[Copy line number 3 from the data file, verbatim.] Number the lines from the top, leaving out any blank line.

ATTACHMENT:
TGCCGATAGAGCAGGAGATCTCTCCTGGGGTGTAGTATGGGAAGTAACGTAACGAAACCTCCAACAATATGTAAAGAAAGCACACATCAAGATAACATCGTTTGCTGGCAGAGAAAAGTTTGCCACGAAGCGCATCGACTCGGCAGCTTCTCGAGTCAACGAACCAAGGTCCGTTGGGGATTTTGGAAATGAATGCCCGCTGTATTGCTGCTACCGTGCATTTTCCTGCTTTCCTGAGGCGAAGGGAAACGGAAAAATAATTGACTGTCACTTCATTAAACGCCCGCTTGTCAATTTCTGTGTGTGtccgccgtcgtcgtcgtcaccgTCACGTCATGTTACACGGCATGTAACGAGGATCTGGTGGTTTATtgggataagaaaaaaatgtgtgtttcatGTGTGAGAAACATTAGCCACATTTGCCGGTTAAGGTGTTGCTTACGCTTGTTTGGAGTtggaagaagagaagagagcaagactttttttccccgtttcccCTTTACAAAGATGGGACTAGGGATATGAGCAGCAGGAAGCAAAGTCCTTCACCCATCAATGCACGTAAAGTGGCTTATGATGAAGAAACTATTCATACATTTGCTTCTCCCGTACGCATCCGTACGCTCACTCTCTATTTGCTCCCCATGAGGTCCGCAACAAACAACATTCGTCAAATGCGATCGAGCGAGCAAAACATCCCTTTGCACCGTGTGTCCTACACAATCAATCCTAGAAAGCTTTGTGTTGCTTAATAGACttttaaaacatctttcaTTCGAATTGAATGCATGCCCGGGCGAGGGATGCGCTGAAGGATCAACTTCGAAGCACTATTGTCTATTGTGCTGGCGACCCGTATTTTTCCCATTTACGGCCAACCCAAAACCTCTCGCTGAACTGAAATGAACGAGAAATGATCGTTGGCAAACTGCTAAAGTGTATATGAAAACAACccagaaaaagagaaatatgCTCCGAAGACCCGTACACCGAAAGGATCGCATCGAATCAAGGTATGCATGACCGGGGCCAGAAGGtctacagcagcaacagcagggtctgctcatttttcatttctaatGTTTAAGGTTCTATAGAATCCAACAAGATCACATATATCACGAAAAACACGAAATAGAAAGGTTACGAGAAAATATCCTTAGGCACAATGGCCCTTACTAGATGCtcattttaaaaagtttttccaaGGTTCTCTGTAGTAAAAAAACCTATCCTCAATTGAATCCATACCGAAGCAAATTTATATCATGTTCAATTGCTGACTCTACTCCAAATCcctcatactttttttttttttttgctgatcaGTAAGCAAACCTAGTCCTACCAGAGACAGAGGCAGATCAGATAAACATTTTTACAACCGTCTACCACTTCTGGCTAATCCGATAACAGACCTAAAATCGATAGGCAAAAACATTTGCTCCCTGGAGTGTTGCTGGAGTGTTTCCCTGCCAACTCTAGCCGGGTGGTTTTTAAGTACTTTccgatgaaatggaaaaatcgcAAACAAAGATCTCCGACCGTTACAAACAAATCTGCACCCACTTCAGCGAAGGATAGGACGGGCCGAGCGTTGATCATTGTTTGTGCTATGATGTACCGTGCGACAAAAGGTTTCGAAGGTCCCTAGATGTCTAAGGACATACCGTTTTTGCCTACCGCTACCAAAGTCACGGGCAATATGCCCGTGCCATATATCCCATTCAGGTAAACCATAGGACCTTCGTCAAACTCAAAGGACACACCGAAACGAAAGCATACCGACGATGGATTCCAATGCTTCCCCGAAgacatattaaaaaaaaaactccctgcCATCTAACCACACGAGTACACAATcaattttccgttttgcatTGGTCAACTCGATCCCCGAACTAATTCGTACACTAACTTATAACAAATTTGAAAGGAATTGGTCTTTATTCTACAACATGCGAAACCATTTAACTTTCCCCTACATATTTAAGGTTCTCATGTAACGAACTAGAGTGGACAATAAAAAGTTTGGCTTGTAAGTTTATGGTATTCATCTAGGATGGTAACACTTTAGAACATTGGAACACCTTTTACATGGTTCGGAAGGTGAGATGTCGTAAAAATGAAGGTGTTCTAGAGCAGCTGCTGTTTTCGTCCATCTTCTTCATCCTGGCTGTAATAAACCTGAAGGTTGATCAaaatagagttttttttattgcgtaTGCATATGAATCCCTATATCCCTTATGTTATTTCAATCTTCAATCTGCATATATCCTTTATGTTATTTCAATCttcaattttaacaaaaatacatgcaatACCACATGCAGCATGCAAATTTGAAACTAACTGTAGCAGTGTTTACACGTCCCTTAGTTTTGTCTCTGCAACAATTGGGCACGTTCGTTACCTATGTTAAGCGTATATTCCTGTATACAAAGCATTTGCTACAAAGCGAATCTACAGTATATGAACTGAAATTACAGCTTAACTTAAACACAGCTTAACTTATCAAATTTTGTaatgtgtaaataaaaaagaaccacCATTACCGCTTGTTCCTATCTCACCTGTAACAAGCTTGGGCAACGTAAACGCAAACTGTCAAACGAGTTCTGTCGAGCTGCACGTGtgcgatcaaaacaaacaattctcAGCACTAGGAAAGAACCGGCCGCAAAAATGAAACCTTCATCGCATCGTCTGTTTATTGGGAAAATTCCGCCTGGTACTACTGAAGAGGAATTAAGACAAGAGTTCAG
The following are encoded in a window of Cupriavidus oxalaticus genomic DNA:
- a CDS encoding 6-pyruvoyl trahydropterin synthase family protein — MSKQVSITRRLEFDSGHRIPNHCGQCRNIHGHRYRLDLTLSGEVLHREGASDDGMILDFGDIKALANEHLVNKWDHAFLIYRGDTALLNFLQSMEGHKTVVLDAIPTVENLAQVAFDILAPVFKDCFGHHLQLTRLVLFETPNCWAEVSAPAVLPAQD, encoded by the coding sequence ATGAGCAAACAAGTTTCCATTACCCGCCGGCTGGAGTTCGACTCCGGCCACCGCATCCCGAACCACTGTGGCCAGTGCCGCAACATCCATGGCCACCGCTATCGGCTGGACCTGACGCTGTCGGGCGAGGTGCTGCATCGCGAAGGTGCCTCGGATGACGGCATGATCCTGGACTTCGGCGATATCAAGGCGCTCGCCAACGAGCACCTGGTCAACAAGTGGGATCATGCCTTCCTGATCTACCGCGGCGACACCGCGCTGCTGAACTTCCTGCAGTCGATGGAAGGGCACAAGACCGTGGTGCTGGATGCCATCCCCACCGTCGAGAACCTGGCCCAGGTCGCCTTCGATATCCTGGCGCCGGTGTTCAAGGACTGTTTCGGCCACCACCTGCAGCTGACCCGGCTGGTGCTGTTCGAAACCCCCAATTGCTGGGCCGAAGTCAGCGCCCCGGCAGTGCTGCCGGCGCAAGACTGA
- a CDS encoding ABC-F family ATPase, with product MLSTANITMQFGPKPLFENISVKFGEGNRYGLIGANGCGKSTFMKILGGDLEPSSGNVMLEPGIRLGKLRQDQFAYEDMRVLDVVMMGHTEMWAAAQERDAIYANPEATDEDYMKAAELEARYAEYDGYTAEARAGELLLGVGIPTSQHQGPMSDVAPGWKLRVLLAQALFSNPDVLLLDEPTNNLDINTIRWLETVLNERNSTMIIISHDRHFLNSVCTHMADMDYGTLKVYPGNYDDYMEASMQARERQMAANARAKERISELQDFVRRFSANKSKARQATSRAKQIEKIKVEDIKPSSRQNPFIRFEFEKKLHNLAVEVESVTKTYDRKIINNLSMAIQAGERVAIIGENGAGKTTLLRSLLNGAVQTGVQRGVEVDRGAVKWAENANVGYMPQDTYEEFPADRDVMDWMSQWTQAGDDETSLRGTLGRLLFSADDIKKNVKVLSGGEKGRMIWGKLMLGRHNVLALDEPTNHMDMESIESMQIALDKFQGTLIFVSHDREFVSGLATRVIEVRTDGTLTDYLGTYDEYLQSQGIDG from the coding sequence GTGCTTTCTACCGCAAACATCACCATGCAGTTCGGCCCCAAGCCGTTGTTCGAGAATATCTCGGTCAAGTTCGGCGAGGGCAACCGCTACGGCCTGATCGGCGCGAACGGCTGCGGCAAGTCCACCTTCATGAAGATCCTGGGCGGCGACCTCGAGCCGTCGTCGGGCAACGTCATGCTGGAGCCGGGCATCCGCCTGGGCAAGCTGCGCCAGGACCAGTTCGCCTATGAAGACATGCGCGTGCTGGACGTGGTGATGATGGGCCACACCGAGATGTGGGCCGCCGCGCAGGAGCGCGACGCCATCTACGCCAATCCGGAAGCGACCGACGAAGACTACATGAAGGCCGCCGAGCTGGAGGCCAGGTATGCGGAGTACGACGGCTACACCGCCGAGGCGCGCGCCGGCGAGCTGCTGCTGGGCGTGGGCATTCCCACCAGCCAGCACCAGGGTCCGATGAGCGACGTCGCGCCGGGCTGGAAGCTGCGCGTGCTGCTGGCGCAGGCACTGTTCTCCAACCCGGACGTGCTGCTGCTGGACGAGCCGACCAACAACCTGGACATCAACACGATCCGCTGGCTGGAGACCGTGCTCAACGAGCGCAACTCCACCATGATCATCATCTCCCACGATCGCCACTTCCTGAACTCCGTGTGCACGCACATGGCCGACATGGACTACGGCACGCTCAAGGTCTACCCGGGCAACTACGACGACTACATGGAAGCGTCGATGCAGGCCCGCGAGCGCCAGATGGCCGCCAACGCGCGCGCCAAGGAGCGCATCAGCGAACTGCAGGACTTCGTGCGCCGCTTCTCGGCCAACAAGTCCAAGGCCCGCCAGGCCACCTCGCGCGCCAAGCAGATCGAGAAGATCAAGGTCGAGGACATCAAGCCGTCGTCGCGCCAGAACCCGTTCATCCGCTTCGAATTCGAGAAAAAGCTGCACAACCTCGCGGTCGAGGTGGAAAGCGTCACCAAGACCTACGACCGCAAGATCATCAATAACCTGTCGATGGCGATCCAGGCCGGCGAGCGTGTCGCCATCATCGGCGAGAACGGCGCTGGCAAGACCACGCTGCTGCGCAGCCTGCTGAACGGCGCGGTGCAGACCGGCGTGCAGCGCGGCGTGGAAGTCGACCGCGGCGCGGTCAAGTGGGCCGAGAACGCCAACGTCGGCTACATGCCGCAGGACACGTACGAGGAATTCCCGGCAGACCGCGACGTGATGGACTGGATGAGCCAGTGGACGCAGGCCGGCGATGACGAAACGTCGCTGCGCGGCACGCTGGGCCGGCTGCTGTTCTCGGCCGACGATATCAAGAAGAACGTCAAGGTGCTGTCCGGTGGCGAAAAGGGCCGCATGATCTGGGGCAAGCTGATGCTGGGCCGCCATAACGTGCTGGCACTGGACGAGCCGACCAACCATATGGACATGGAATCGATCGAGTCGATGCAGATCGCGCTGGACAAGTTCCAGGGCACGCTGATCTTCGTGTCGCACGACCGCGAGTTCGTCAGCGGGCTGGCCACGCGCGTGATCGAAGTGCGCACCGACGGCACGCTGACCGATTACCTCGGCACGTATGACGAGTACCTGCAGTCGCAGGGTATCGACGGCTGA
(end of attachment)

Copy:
- a CDS encoding 6-pyruvoyl trahydropterin synthase family protein — MSKQVSITRRLEFDSGHRIPNHCGQCRNIHGHRYRLDLTLSGEVLHREGASDDGMILDFGDIKALANEHLVNKWDHAFLIYRGDTALLNFLQSMEGHKTVVLDAIPTVENLAQVAFDILAPVFKDCFGHHLQLTRLVLFETPNCWAEVSAPAVLPAQD, encoded by the coding sequence ATGAGCAAACAAGTTTCCATTACCCGCCGGCTGGAGTTCGACTCCGGCCACCGCATCCCGAACCACTGTGGCCAGTGCCGCAACATCCATGGCCACCGCTATCGGCTGGACCTGACGCTGTCGGGCGAGGTGCTGCATCGCGAAGGTGCCTCGGATGACGGCATGATCCTGGACTTCGGCGATATCAAGGCGCTCGCCAACGAGCACCTGGTCAACAAGTGGGATCATGCCTTCCTGATCTACCGCGGCGACACCGCGCTGCTGAACTTCCTGCAGTCGATGGAAGGGCACAAGACCGTGGTGCTGGATGCCATCCCCACCGTCGAGAACCTGGCCCAGGTCGCCTTCGATATCCTGGCGCCGGTGTTCAAGGACTGTTTCGGCCACCACCTGCAGCTGACCCGGCTGGTGCTGTTCGAAACCCCCAATTGCTGGGCCGAAGTCAGCGCCCCGGCAGTGCTGCCGGCGCAAGACTGA